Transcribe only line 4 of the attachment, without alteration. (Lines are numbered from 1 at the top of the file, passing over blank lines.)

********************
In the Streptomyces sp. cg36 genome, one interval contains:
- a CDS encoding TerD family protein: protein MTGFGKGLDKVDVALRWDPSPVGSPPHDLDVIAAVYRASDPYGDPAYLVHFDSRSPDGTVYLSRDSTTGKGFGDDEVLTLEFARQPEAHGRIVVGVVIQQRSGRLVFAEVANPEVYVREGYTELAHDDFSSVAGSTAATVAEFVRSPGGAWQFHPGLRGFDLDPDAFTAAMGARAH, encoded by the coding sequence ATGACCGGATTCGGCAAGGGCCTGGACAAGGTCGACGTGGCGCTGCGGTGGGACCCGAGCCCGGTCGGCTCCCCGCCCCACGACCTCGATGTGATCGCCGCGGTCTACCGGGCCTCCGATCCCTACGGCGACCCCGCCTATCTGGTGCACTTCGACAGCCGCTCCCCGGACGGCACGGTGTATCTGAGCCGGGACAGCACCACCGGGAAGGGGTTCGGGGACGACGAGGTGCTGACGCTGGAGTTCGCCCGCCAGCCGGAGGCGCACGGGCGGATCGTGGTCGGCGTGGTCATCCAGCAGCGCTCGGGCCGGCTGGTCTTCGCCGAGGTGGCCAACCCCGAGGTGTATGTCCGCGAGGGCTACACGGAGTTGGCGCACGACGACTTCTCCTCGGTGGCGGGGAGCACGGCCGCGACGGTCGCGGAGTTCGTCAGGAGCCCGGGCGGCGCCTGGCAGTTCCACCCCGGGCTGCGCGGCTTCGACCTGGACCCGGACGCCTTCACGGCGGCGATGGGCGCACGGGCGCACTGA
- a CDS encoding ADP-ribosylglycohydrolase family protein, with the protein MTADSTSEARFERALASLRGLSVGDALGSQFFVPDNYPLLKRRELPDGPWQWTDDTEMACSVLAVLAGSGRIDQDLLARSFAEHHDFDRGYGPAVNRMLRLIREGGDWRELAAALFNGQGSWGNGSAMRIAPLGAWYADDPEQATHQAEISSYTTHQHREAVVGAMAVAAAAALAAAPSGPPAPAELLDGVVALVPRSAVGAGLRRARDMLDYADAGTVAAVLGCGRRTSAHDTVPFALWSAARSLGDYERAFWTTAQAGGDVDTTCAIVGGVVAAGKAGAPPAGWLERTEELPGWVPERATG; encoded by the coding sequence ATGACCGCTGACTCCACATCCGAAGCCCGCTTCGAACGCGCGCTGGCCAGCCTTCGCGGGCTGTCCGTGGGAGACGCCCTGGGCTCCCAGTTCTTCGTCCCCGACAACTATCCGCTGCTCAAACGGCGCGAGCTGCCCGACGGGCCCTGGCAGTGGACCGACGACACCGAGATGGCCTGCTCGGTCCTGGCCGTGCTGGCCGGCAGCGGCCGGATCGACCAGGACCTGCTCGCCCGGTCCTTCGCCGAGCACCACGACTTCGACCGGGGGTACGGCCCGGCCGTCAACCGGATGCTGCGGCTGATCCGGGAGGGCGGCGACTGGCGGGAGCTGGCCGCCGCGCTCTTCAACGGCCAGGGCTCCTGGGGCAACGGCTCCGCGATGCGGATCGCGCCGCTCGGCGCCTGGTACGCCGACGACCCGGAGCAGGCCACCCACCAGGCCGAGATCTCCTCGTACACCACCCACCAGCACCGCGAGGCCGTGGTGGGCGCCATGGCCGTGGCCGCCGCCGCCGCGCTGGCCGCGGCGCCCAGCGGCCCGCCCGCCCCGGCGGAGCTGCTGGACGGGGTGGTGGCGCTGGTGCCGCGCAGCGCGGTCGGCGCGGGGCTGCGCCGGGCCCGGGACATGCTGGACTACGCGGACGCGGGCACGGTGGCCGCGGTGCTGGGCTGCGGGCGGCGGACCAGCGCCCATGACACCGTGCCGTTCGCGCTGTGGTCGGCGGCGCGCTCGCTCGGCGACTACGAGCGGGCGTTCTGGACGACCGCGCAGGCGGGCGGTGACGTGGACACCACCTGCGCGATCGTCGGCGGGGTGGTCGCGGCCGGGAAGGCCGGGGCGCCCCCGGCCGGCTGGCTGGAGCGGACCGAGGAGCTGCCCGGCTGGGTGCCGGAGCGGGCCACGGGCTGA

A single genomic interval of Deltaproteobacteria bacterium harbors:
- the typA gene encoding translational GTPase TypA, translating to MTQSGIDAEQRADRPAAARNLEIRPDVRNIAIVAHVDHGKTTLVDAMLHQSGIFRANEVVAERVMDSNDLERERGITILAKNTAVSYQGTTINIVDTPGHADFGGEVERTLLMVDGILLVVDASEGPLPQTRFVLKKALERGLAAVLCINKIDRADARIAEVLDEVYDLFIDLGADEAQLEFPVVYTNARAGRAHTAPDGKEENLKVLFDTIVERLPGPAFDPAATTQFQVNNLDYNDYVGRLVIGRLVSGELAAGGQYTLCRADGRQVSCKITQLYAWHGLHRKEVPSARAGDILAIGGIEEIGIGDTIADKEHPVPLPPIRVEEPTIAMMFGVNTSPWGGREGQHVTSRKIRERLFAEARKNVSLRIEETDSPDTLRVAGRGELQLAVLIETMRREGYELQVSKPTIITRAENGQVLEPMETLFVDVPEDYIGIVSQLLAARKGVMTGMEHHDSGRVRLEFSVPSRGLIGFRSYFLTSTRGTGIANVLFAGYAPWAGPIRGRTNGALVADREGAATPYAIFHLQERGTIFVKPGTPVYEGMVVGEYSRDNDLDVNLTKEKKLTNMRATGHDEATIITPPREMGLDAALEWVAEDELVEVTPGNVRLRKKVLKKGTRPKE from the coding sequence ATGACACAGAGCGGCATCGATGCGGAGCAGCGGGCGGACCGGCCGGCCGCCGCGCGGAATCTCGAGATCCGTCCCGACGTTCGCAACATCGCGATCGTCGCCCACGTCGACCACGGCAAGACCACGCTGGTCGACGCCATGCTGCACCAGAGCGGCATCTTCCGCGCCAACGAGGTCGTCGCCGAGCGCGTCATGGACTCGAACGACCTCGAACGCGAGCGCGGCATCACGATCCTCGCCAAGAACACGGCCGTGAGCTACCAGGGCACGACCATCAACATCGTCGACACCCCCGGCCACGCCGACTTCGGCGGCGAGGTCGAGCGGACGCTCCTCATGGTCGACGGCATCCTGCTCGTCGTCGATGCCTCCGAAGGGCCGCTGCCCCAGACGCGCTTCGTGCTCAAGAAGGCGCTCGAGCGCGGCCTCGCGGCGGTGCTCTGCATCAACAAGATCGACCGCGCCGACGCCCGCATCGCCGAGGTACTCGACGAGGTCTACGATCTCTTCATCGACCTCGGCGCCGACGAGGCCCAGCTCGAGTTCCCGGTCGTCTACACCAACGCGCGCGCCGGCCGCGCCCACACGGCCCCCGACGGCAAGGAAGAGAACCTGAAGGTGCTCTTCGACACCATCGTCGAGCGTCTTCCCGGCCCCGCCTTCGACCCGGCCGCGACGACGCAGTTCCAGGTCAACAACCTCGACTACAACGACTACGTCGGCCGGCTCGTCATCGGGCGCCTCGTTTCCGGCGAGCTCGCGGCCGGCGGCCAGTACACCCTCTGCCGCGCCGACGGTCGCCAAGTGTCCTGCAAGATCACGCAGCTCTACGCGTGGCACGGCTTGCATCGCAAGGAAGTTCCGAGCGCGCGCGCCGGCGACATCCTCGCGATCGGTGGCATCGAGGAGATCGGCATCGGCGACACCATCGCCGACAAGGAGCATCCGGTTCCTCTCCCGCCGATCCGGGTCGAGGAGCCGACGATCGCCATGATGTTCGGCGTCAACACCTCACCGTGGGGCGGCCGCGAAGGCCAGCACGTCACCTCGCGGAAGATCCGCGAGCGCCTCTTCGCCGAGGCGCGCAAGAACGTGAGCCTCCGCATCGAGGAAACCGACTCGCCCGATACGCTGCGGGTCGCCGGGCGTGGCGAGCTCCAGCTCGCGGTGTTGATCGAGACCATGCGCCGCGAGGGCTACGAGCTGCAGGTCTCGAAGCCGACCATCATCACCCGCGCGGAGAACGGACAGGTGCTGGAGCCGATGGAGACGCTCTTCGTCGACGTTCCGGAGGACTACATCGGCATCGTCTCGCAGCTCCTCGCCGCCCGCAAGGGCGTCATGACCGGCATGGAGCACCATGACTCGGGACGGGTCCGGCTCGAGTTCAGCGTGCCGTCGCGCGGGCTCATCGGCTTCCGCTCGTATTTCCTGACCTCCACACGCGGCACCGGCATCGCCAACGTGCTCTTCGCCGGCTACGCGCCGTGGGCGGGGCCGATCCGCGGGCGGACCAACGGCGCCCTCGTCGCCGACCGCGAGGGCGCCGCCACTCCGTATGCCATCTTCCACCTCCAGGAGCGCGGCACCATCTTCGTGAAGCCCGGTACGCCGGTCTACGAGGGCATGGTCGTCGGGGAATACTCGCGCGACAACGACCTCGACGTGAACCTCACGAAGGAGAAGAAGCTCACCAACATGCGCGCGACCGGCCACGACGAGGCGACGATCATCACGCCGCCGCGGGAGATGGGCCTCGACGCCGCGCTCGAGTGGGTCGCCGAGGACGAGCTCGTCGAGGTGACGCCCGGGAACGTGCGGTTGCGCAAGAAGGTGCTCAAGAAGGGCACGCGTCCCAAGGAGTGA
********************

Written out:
A single genomic interval of Deltaproteobacteria bacterium harbors: